Ultimately you must combat the issue from the start, your employees need to know that you take a firm yet fair stance on the issue, in other words you are serious about tackling absenteeism. Firstly communicate to all your employees that you are implementing absenteeism policies into your procedures, discuss this with them. Ensure they realise what they need to do should they have to phone in sick. Implement a regime, they have to call into their line manager prior to starting work. Do not allow them to leave a message or speak with a colleague, communication with management is essential. Ask them to estimate when they will be returning back to work, if sickness exceeds five days then ask for a sick note. Inform the employee that they should call you on a weekly basis to update you on the situation. Once the employee returns to work undertake a return to work interview, this will ensure the employee is fit enough to resume their duties. There is also another reason for carrying out an interview, it will help deter future sickness, we have found through our own internal research that 82% of Peninsula clients who implement return to work interviews have reported a significant reduction in absenteeism. The deterrence method obviously works, plus it gives a strong message to the rest of your employees that you take absenteeism very importantly. You must stick to this policy and ensure that everyone, no matter the absenteeism length is interviewed upon return to work.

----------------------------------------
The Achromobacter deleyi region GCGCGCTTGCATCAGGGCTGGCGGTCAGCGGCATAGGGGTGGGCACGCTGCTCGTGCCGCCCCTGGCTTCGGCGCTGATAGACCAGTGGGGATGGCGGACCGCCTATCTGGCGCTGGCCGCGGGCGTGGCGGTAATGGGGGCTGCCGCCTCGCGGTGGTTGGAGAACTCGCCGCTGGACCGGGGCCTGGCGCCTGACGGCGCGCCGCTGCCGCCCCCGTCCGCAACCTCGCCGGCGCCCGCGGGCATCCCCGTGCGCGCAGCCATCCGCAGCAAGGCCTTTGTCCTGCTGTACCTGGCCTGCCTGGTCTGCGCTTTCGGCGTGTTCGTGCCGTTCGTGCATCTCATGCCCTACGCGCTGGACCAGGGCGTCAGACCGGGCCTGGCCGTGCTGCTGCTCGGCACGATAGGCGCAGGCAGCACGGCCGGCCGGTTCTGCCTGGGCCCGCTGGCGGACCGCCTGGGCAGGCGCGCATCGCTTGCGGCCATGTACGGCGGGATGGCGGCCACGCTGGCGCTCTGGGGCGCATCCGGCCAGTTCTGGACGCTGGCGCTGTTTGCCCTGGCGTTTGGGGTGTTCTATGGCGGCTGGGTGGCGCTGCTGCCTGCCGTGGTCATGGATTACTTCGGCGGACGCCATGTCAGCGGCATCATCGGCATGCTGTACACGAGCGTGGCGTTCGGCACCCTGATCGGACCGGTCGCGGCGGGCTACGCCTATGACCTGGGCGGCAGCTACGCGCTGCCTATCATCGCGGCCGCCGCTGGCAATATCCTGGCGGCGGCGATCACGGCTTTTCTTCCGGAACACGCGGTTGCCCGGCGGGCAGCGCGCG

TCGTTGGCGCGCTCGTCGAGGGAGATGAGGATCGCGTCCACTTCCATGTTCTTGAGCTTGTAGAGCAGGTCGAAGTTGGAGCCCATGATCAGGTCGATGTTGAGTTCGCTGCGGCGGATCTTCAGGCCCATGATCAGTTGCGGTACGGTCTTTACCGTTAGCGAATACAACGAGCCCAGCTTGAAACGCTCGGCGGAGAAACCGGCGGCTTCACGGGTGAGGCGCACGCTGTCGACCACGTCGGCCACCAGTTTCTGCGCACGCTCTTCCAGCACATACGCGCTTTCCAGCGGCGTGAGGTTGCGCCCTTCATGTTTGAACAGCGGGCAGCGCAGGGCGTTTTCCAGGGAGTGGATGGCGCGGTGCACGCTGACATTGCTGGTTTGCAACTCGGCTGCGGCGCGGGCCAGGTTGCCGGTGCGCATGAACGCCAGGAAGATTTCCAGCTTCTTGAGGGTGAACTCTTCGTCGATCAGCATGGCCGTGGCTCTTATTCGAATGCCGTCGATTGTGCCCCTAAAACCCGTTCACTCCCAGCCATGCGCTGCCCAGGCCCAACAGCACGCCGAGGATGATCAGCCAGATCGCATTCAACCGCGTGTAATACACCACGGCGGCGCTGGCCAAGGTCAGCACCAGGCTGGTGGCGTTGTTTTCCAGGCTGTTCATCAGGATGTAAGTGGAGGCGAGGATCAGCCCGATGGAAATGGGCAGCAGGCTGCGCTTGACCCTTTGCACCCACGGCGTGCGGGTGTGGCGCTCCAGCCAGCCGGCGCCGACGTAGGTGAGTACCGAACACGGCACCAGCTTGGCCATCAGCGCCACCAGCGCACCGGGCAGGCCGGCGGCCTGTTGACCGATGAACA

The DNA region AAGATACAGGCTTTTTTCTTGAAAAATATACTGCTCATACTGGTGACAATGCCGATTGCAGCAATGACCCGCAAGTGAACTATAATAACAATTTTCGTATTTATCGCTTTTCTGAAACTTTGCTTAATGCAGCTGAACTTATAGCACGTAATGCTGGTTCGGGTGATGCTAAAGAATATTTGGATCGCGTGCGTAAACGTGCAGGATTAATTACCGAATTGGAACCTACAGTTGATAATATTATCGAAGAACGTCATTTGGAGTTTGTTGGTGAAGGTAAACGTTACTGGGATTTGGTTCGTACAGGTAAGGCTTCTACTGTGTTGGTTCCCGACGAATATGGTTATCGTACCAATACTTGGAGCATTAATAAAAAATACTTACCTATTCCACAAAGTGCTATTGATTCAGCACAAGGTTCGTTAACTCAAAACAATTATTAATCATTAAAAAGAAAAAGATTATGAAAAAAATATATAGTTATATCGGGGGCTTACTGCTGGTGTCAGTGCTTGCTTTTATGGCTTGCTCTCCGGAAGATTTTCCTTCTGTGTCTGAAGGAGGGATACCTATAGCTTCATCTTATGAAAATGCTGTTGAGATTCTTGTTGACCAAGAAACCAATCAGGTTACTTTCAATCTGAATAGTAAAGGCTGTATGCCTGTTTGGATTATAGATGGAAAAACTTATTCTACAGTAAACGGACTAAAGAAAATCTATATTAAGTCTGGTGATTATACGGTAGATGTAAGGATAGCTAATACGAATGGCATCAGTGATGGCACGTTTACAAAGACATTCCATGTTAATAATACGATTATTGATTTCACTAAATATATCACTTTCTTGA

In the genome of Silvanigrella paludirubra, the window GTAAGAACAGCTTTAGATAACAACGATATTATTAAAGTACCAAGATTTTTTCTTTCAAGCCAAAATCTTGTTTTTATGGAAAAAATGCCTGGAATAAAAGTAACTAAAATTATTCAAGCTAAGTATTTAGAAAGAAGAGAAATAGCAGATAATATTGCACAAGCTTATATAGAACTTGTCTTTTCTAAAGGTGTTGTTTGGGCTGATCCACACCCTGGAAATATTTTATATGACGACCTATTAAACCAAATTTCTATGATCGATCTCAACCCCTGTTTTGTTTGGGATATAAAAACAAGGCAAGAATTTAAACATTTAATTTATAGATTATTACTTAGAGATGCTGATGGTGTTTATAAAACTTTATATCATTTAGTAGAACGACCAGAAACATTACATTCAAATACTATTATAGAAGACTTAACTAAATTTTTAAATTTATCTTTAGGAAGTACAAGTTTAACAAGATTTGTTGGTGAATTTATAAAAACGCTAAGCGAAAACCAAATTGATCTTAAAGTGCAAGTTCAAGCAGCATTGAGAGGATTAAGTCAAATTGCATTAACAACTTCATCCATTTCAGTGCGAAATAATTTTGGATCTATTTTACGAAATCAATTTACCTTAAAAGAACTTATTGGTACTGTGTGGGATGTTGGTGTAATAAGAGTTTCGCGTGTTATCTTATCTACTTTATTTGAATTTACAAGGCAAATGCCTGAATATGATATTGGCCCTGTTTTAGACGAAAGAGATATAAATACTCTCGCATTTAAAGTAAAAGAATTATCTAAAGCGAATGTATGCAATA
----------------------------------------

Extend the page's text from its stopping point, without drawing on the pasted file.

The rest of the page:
Prevention is better than a cure and this is certainly a good way to prevent absenteeism.
The importance of giving our clients the best advice to deal with HR issues
It’s essential to get the right people for the job, now I know that sounds obvious but take the Peninsula Advice Service as an example, we employ people who have been personal managers, consultants, trade union representatives, these are individuals who know what it is like to manage people, they have been on the front line. How are we expected to provide advice if we do not know what it is like to employ and manage employees? That is why we are very selective when it comes to recruiting, we want the best consultants. The Peninsula Advice Service posses years of experience, many of my consultants have worked at Peninsula for over 15 years, they build great relationships with our clients, and we know that many of you prefer to speak with the same consultant, they have come to recognise how your business works.